These measures have been met with equal force by tribunals holding that Achmea does not apply to arbitrations under the ECT or, for that matter, other multilateral instruments involving non-EU Member States, such as the ICSID Convention. A crucial question remains whether domestic courts in the EU will be prepared to enforce such awards.
Yet, as noted in this Chapter last year, these measures far from mark the demise of investment arbitration. While efforts are undoubtedly underway to recalibrate the system, investor-State arbitration remains the norm in a number of contemporary investment treaties. At a multilateral level, the Comprehensive and Progressive Agreement for Trans-Pacific Partnership (“CPTPP”), which entered into force in December 2018, retains mechanisms on investor-State arbitration. Accounting for nearly 13.4% of the global gross domestic product and approximately USD13.5 trillion in trade, the CPTPP is a strong endorsement of the importance of investor-State arbitration. Bilateral treaties show similar trends, including the Australia-Peru Free Trade Agreement (pending entry into force) and the updated China-Singapore Free Trade Agreement.
Importantly, and despite contrary intermittent signals from the Trump administration, the successor to the North American Free Trade Agreement (“NAFTA”) – the United States-Mexico-Canada Agreement (“USMCA”) – retains investor-State arbitration mechanisms, albeit in more limited form. Notably, while investor-State arbitration is set to phase out for Canada, save for “Legacy Claims” (ie, ongoing investment arbitrations under NAFTA and claims filed in relation to investments by investors under NAFTA within three years of its termination), it still remains afoot between Mexico and the United States (in relation to claims for discrimination and direct expropriation, save for government contracts where there are no restrictions on the substantive protections that can be litigated). Reflecting the growing emphasis on securing the State’s right to regulate in the public interest, the USMCA also contains more circumscribed protections for investors, and confers greater express recognition for the regulatory power of States.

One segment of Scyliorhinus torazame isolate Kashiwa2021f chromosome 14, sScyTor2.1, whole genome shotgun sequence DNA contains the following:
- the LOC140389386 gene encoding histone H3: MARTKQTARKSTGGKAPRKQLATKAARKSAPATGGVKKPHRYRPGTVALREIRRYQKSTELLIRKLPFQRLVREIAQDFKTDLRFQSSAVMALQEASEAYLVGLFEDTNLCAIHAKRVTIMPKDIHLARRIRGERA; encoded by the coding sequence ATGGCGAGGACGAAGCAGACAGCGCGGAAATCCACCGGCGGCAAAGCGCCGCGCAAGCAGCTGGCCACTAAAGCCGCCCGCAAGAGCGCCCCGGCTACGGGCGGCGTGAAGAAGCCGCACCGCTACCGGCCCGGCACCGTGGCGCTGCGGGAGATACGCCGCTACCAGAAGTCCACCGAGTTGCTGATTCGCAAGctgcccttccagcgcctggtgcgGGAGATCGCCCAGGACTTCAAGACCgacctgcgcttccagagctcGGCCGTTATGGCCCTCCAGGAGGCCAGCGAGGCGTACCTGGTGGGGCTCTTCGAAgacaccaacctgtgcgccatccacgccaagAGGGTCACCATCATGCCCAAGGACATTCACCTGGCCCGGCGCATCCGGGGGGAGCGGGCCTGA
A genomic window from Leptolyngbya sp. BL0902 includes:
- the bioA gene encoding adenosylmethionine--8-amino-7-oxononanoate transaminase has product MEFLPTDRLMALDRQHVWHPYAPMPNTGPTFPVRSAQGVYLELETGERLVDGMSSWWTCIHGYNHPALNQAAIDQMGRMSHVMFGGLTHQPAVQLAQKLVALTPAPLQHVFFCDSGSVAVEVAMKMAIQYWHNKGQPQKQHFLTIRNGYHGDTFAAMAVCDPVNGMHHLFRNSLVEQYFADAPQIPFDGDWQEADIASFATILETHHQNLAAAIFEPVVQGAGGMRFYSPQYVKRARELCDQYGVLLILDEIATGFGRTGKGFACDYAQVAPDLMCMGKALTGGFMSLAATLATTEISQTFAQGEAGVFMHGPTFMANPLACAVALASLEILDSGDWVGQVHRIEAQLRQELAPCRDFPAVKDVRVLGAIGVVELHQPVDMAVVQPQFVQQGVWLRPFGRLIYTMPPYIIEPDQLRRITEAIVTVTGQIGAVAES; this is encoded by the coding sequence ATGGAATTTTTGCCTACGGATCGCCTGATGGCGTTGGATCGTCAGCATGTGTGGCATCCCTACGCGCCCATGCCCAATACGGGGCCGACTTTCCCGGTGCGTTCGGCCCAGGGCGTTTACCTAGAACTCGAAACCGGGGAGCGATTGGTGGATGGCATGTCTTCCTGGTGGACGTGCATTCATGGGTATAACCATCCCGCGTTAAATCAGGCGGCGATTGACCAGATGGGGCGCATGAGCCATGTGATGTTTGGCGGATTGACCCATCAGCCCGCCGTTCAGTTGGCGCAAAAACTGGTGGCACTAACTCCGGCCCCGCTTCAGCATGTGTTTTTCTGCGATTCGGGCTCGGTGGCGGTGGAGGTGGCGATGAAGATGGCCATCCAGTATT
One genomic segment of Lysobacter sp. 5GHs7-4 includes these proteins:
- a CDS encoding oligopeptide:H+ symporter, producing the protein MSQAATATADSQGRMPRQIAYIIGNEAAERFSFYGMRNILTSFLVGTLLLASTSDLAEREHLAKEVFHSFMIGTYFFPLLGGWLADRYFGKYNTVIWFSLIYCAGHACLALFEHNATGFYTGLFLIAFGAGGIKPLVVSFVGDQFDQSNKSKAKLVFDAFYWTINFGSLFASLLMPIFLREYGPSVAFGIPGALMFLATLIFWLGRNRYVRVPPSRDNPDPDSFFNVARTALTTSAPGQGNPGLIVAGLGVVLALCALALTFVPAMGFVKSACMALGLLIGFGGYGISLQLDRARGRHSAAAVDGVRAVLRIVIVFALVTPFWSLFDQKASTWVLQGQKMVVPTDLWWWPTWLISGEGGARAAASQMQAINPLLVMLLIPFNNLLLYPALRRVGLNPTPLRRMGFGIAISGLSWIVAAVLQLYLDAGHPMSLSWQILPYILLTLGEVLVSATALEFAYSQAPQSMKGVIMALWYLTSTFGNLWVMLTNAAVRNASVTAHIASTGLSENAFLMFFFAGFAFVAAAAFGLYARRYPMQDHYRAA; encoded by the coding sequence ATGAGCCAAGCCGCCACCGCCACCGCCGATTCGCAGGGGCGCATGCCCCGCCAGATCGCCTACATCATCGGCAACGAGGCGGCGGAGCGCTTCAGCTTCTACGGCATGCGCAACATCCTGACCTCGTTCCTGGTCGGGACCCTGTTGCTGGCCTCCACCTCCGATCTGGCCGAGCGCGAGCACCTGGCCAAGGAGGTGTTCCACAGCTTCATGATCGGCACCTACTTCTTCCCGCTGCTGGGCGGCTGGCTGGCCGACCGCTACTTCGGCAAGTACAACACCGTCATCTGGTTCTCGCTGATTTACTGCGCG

ICSID is also continuing apace with the process of revising its rules and regulations. Following a public consultation, the ICSID Secretariat published the proposed amendments in an initial working paper in August 2018. Subsequent consultations with Member States led to the publication of the second working paper in March 2019. Reflecting contemporary trends in investment arbitration, the 885-page paper – published in English, French and Spanish – details proposals on expedited arbitration, third party funding, provisional measures, security for costs and transparency.
In sum, despite indications to the contrary, notably in the investment arbitration sphere, international arbitration has remained resilient this past year. There are now 160 State parties to the New York Convention, making it one of the most widely ratified treaties in the world. That figure is only set to grow, with more States, like Somalia, taking active steps towards accession. States are also actively looking to modernise their arbitral legislation, with the UNCITRAL Model Law on International Commercial Arbitration now in effect in 80 States and 111 jurisdictions. As the caseload of established arbitral institutions continues to expand, new regional arbitral institutions are being established to meet a growing demand from users. With increasing cross-border trade and globalisation, the use of international arbitration is only likely to increase in the coming years.